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Starting Small Business Promotional Campaigns

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So you’re starting a small business. You figured out what you wanted to sell or do and went out and got it all set up, had your DBA framed and on the wall, and now all you need is for someone to buy your product or use your service. Right?


How are you going to go about getting your public to know you even exist?


Promote! Promote! Promote!
Well that all sounds simple, but say you’re a financial specialist, a boat builder, or llama farmer. They probably didn’t teach the basic principles of starting small business promotional campaigns in boat-builders’ school. So what do you need to know, and how do you go about it?


Let’s start with the “Basic Principles” of promotion:


What is Promotion?
Promotion (pro·mō·shun) n. Anything, as advertising, public appearances, etc., done to publicize (get the attention or interest of the public) a person, product, event, etc. The New Webster’s Concise Dictionary 2003 Encyclopedic Edition


Why do you promote?
The purpose of promotion is to make sure people know you are in business. You promote because if you don’t, you won’t make it in business. You promote because it is communication that you need to engage in order to survive. You promote in order to expand and get the attention or interest of the public for your products or services. You promote because if you don’t, no one will know you exist and no one will buy from you and … well, you get the point.




How do you promote?
There are more ways than you would ever think. Have you ever heard someone say, “I never promote and I am always busy” or “I don’t have to promote; all my business comes from word-of-mouth”? They may not be aware of how they’re doing it, but I promise you they are promoting somewhere. Maybe they just go around telling everyone they talk to, that they don’t promote. (Sound funny? It’s still promoting.) Maybe their larger-than-life running water faucet in front of their store attracts so much attention that they don’t need to do anything else. Well here are some ideas you can do “knowingly” to drive in the business.


  • Greeting your customers with a smile is a great place to start.
  • Calling your customers after they have had a chance to use your product is a good way to promote that you care about their experience with your organization. It can also create an opportunity to make more sales.
  • A neatly packaged product, the shipping label on straight, promotes that you take pride in what you do.
  • Always keep up-to-date brochures or catalogs about your business in your reception area for people to see and take with them.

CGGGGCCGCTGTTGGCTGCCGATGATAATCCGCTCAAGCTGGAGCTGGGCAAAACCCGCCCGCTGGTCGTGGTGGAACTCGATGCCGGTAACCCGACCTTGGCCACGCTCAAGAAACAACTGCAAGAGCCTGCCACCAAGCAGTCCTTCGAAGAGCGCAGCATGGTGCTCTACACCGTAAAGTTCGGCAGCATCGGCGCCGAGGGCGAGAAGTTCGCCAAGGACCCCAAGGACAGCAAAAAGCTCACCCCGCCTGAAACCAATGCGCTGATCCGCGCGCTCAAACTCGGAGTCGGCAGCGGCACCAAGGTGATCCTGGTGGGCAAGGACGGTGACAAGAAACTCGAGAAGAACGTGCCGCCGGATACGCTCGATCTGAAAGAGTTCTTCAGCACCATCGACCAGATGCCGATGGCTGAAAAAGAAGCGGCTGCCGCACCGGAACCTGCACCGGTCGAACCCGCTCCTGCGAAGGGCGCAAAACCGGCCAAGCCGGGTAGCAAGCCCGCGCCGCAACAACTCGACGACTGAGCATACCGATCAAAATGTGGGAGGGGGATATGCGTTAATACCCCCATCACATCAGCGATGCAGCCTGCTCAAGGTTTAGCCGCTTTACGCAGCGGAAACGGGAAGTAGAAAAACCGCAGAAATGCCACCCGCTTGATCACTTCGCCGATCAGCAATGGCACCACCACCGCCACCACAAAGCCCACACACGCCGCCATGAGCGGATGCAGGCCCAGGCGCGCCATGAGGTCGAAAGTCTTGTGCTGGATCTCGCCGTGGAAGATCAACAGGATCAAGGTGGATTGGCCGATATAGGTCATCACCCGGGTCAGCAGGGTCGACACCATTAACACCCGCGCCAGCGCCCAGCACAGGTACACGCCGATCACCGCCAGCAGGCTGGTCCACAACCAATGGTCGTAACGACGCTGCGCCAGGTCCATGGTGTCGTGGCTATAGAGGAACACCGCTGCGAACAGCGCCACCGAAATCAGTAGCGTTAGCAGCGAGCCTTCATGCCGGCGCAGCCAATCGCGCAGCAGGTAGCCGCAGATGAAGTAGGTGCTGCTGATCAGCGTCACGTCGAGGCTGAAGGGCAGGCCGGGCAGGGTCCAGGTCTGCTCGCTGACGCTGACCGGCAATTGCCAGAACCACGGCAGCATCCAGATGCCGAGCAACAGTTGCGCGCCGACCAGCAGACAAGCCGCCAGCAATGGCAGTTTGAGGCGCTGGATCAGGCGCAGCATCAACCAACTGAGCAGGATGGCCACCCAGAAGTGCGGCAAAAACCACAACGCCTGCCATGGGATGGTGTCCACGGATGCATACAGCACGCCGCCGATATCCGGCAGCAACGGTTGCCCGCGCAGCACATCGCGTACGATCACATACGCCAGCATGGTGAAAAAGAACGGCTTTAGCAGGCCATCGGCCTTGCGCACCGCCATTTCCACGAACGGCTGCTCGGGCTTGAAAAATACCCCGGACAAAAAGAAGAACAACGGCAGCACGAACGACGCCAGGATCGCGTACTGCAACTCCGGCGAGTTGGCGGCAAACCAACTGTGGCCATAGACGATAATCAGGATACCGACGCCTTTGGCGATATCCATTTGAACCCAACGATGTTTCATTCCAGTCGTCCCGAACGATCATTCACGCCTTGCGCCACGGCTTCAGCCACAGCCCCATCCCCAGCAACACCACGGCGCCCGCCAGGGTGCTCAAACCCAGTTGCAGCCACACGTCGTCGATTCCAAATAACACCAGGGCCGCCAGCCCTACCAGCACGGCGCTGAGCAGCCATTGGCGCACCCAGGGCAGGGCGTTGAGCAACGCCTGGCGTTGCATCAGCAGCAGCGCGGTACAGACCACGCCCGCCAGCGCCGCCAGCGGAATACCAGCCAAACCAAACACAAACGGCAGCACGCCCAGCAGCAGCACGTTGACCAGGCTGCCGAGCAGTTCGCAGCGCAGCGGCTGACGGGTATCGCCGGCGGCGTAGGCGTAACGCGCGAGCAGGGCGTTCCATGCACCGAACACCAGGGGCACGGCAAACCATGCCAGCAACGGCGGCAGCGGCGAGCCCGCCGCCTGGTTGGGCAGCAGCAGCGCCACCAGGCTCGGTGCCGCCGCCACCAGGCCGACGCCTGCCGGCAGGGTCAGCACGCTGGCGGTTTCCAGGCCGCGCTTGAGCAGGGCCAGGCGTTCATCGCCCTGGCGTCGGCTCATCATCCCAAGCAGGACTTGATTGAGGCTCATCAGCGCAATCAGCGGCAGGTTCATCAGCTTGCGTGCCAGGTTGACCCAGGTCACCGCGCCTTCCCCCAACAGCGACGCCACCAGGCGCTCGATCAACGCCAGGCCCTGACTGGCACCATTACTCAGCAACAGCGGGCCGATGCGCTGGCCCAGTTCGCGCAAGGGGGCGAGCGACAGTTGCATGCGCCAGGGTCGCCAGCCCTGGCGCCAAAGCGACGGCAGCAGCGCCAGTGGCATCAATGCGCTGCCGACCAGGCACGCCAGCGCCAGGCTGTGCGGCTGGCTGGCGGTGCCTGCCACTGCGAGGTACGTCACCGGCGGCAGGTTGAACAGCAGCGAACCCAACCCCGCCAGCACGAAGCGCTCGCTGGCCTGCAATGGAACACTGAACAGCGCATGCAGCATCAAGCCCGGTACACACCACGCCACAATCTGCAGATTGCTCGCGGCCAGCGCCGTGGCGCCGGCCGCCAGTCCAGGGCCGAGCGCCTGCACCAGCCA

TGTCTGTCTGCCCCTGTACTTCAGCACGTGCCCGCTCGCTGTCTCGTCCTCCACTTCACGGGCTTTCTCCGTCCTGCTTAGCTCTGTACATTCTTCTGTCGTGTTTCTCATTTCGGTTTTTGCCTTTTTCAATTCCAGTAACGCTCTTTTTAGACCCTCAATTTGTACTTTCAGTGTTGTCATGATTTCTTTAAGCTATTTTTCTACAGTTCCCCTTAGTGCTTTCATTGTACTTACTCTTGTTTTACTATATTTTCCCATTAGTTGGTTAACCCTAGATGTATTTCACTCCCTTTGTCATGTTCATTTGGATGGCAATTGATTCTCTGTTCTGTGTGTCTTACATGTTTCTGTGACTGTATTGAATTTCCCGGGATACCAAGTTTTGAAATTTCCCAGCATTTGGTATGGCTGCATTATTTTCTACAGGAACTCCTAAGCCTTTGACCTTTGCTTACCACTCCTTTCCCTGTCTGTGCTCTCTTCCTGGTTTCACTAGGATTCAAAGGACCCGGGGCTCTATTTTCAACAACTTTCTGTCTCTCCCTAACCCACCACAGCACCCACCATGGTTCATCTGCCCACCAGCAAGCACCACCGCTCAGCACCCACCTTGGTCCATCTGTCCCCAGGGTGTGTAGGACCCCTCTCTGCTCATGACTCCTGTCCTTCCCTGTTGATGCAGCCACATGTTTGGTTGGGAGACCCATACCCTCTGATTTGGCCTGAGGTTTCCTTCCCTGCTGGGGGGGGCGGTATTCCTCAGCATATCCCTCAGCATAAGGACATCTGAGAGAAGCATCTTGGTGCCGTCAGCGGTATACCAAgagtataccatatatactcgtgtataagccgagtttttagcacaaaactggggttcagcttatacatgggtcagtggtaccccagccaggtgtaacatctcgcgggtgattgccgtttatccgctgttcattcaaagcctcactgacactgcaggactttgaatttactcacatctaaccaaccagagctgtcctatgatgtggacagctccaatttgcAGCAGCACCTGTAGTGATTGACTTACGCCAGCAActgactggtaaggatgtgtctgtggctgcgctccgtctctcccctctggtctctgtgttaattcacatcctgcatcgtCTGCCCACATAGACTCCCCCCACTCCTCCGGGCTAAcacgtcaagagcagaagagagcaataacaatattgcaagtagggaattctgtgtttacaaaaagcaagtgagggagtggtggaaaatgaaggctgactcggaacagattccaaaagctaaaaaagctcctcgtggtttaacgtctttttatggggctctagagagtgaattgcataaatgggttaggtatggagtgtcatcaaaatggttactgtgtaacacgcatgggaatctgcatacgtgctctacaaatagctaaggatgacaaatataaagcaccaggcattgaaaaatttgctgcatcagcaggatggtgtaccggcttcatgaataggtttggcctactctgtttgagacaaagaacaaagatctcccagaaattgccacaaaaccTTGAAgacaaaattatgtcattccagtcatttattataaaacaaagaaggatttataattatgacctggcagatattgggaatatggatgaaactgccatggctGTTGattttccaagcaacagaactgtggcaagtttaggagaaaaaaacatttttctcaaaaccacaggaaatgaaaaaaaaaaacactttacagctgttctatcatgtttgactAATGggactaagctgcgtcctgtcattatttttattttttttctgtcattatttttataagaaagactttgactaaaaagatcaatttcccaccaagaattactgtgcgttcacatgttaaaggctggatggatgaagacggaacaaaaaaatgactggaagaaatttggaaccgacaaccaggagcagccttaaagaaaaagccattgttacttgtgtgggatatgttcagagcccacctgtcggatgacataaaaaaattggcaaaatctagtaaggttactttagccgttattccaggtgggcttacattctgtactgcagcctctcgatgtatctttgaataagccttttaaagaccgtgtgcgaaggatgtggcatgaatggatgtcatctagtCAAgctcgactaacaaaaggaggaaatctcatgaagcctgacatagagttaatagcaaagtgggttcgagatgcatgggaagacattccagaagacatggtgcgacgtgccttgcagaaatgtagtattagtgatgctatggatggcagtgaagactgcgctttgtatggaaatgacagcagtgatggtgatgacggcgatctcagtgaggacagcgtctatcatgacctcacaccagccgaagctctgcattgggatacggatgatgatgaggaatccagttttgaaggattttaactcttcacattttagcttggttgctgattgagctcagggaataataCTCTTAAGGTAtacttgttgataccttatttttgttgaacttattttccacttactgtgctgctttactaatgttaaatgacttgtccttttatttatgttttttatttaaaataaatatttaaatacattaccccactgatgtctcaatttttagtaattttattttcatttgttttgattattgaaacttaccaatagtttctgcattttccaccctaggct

• If you have customers coming into your business, make sure they are greeted pleasantly, professionally, and immediately.


Anything that gets the attention or interest of the public for the company, its employees, its products, or services (in a positive way) is promotion. But how do you go about promoting to the masses?


Here is a story that could save you thousands of marketing and promotional dollars, as well as months or years of experience.




“I was working as the Communications and Promotional Director in a medium size business. We were fortunate enough to have our own commercial printing press, that put out lots of very fancy letters, catalogs, brochures and other promotional items, and oh yes, envelopes to put them in. My full time pressman and his helpers, spent several days each week getting everything printed, cut, folded, and sent over to the mailing house.”

“There, they had machines that automated all the stuffing, sorting, addressing and stamping. All in all everything was going very well. We were sending out about 40,000 pieces per week at a cost of about $10,800, and getting around 120 to 140 good leads per week. This generated an average of two new sales per week for a product that cost around $12,000, and re-sign income of around $45,000 more. We weren’t growing very fast, but we were making money.”


THEN … 9/11 hit.”


“Suddenly, nobody wanted to open envelopes. Our leads were dropping to nothing. We were heading toward our own disaster like so many other companies did. I knew I needed to promote, but what good did it do if nobody read it!”


“I was talking to the owner of the mailing house and he suggested the use of postcards instead of letters. So we decided to give it a try. Unfortunately, I had much less money to allocate towards promotion, so I started by sending about 20,000 postcards weekly. The total cost-per-piece, needing only one day on the presses, half the labor at the mail house and a substantial decrease in postage, was reduced by about 60 percent.”


What was the result? Try 120 to 140 leads per week! Why?


  • You don’t have to open a postcard!
  • You see it right away, the bright picture is not hidden from view by an envelope.
  • The message leaps right out and you can’t ignore it or throw it in the trash unopened (the fate of many bulk mail pieces).


Postcards are the best medium to reach new customers when starting a small business promotional campaign.

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